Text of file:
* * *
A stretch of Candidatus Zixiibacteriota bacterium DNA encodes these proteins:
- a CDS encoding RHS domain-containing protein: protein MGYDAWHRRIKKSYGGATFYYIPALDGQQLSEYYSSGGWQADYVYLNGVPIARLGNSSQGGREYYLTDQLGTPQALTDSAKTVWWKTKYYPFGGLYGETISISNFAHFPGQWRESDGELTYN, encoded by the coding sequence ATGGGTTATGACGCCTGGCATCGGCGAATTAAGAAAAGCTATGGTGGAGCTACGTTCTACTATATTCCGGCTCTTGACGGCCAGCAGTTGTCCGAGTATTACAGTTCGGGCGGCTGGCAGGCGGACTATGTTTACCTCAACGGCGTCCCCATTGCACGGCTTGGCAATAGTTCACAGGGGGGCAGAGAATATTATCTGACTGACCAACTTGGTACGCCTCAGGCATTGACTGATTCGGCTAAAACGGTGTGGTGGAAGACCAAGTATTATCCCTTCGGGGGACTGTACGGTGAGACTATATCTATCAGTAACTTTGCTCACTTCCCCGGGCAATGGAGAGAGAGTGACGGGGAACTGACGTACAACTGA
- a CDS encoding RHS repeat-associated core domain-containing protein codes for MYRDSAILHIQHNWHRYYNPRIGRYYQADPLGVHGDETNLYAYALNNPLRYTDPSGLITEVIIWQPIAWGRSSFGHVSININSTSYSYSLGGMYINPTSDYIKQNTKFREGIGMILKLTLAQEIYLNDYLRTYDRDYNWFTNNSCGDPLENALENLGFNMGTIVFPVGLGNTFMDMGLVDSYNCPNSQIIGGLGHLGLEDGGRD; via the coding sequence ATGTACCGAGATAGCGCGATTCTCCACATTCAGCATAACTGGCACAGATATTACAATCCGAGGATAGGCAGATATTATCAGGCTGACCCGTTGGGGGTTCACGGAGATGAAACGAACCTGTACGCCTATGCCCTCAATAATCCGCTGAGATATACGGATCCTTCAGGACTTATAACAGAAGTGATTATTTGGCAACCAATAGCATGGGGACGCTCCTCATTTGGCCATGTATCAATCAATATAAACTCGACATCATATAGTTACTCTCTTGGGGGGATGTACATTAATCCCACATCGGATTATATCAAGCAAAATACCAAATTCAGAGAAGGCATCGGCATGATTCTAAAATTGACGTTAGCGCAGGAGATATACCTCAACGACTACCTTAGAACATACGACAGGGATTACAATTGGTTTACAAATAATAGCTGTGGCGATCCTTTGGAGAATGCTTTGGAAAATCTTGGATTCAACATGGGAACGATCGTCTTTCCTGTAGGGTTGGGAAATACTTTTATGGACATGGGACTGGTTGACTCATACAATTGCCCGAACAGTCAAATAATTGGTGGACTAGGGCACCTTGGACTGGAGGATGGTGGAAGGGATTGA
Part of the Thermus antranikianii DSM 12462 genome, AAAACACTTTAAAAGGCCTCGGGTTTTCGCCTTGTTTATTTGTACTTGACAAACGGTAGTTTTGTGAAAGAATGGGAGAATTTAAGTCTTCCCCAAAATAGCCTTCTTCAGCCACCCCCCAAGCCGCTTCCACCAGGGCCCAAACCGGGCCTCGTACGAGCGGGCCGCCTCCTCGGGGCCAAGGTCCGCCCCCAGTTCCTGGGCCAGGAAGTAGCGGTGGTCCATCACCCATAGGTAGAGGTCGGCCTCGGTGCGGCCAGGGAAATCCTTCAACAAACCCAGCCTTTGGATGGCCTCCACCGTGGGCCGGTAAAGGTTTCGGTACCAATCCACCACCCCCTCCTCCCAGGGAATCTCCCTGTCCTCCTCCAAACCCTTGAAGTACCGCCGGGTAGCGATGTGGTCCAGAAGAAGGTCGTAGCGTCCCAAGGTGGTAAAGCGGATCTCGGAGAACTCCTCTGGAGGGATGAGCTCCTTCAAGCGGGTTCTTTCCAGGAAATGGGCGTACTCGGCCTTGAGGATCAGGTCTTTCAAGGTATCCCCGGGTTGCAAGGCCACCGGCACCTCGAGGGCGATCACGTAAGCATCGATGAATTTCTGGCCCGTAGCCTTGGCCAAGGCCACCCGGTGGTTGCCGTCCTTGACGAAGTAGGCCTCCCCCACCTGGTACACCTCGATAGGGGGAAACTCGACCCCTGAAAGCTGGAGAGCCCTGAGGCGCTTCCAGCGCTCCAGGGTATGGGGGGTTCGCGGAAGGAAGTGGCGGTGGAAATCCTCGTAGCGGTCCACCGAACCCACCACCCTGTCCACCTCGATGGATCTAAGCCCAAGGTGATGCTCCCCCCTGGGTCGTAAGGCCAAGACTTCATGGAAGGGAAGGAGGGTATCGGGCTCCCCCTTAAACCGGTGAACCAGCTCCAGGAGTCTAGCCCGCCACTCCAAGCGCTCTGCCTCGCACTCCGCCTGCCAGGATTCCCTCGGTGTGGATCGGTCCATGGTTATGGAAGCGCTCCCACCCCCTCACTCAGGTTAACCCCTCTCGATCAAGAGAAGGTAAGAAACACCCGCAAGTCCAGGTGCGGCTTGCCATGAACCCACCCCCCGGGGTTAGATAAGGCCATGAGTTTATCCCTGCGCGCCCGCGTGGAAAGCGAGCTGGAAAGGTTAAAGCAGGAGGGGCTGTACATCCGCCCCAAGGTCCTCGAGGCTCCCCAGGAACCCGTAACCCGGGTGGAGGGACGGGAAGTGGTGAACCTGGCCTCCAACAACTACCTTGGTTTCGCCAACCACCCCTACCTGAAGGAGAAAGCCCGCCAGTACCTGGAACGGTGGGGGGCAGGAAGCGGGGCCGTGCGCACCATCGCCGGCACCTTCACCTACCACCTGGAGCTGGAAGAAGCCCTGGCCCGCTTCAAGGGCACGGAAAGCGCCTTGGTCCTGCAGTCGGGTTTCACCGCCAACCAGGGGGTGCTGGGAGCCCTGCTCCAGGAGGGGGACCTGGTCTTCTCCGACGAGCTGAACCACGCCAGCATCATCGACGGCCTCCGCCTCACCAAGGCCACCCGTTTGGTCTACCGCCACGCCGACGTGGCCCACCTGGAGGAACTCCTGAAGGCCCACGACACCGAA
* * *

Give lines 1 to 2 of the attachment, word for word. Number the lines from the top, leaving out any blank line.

A stretch of Candidatus Zixiibacteriota bacterium DNA encodes these proteins:
- a CDS encoding RHS domain-containing protein: protein MGYDAWHRRIKKSYGGATFYYIPALDGQQLSEYYSSGGWQADYVYLNGVPIARLGNSSQGGREYYLTDQLGTPQALTDSAKTVWWKTKYYPFGGLYGETISISNFAHFPGQWRESDGELTYN, encoded by the coding sequence ATGGGTTATGACGCCTGGCATCGGCGAATTAAGAAAAGCTATGGTGGAGCTACGTTCTACTATATTCCGGCTCTTGACGGCCAGCAGTTGTCCGAGTATTACAGTTCGGGCGGCTGGCAGGCGGACTATGTTTACCTCAACGGCGTCCCCATTGCACGGCTTGGCAATAGTTCACAGGGGGGCAGAGAATATTATCTGACTGACCAACTTGGTACGCCTCAGGCATTGACTGATTCGGCTAAAACGGTGTGGTGGAAGACCAAGTATTATCCCTTCGGGGGACTGTACGGTGAGACTATATCTATCAGTAACTTTGCTCACTTCCCCGGGCAATGGAGAGAGAGTGACGGGGAACTGACGTACAACTGA